Maintenance: Clean the tiles with warm water detergent and a soft cloth. For the grout, use a soft-bristled toothbrush.
Here are a few other materials that you can use for your bathroom countertop. These materials are less commonly used when compared to others mentioned above.
Travertine is a luxurious-looking natural stone that comes in wide range of colors and has decorative streaks that are similar to marble. It is inexpensive when compared to marble and granite. Just like other stones, travertine needs to be sealed. It is available in 4 finishes: polished, honed, brushed, and tumbled. The polished finish gives a shiny lustrous appearance and is the best option as long as it has been sealed.
Highlight: It looks a lot like marble but costs much lesser.
Maintenance: Clean up immediately after anything spills. Alkaline-based cleaning agents must be used to clean the counter.
A glass vanity countertop or a glass bathroom countertop gives the space a contemporary flair. Glass is stylish, durable and the surface is easy to clean. It doesn’t have a porous surface which means it doesn’t need sealing.
Cost: Inexpensive compared to other countertops
Highlight: It is extremely easy to clean.
Maintenance: Use either regular glass cleaner or vinegar and water and wipe the countertop with a soft cloth.
Composite and recycled countertops are made from re-used and recycled glass and paper that are mixed with resins or some form of cement. The materials are fused together to create sheets and slabs that can be cut into shapes. These countertops have a smooth, hard surface that are attractive and give your bathroom an eco-friendly vibe.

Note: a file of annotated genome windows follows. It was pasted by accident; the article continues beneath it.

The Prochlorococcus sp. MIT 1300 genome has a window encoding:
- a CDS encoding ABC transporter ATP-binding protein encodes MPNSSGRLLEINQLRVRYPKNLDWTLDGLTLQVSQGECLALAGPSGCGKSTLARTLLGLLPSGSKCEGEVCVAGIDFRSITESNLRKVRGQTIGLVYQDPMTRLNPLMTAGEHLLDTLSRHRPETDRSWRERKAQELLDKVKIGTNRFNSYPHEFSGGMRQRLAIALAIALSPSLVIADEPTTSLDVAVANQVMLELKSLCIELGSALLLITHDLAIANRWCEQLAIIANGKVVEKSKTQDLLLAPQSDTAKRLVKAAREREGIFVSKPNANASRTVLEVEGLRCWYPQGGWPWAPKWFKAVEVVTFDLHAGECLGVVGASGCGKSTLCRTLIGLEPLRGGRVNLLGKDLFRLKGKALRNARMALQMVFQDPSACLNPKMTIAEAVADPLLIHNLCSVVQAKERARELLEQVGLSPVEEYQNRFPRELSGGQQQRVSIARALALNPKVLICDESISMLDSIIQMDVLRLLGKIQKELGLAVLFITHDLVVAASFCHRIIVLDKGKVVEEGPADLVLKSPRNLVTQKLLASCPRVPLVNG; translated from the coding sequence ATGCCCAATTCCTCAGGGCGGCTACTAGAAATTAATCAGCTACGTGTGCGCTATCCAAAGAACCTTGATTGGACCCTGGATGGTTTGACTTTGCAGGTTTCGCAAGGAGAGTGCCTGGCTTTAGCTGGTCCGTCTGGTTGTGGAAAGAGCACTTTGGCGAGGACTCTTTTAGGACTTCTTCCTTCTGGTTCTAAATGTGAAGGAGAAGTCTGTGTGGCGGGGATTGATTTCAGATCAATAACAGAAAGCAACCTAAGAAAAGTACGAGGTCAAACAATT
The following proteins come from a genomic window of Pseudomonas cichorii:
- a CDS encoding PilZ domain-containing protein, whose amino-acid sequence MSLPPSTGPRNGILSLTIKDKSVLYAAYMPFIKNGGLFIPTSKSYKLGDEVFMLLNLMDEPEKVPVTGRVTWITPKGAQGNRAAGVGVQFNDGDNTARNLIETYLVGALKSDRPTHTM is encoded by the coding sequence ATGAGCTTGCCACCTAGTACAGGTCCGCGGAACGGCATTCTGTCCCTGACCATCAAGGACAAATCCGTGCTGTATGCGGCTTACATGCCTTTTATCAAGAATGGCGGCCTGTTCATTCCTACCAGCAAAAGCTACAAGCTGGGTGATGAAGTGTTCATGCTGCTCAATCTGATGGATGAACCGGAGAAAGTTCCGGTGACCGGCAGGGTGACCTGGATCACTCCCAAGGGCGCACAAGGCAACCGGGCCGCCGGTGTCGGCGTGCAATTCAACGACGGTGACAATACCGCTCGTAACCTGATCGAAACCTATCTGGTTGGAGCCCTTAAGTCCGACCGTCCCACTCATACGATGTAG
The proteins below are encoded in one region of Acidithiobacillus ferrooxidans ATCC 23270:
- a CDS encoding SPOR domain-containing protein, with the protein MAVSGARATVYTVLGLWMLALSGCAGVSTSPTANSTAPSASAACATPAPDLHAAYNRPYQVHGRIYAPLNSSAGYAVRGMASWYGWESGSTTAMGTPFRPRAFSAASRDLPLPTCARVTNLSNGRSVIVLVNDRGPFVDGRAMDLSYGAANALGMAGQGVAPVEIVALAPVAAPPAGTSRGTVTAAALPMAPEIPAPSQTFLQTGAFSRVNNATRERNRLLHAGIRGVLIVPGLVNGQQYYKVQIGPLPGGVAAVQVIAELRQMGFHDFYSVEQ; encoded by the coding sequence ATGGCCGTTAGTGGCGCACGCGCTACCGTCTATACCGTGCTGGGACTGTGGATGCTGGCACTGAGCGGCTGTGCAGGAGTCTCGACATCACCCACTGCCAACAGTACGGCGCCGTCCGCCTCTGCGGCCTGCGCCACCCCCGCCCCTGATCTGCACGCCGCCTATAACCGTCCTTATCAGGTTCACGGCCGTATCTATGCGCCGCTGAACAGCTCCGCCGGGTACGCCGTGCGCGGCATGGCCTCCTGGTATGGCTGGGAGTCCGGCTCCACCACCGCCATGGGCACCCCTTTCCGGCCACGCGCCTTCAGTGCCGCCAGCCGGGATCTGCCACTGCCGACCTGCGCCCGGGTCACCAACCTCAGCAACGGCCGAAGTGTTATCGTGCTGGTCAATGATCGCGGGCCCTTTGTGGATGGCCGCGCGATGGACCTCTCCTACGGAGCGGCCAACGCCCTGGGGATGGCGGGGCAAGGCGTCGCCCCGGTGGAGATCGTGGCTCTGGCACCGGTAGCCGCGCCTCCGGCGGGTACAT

Cost: Inexpensive when compared to other bathroom countertop materials
Highlight: A good and inexpensive way to make your bathroom contribute towards an eco-friendly home
Maintenance: Wipe the counter using a soft cloth or sponge with mild soap in warm water.
We hope that reading the pros and cons of each bathroom countertop material has helped you further narrow down on your options and brought you closer to making your decision.
As a homeowner, while you are busy saving up for a renovation or an upgrade, for example, if you’re changing your bathroom countertop, you’ll want to eliminate the possibility of extra expenses. Paying the full amount to replace a home system or appliance amidst a renovation can be hard on any homeowner’s pocket. A home warranty policy covers the cost of repairs and replacements of home systems and appliances that happen due to regular wear and tear. Say your covered dishwasher breaks down and it cannot be repaired, the home warranty company would replace the appliance. However, there are certain caps, so it’s essential to know some things before you invest in a home warranty policy.
Apart from the cost of the policy, you are also required to pay a service call fee or the deductible. The deductible varies from $50 to $125 depending on the cost of the policy. If the premium paid is high, then the cost of the deductible is low and vice versa. There are good home warranty policies that cost $350+ a year. However, your bathroom countertop is not something that’s covered by a home warranty policy. If you aren’t sure whether it is worth investing in a home warranty policy for your home, you can use the home maintenance calculator to help you with the decision. The Home Maintenance Calculator requires you to enter some information like the age of the home, the age of the appliances, and the number of repairs per year. On the basis of this, it estimates the cost of repairs and maintenance of the home and accordingly suggests home warranty policies to match your expenses.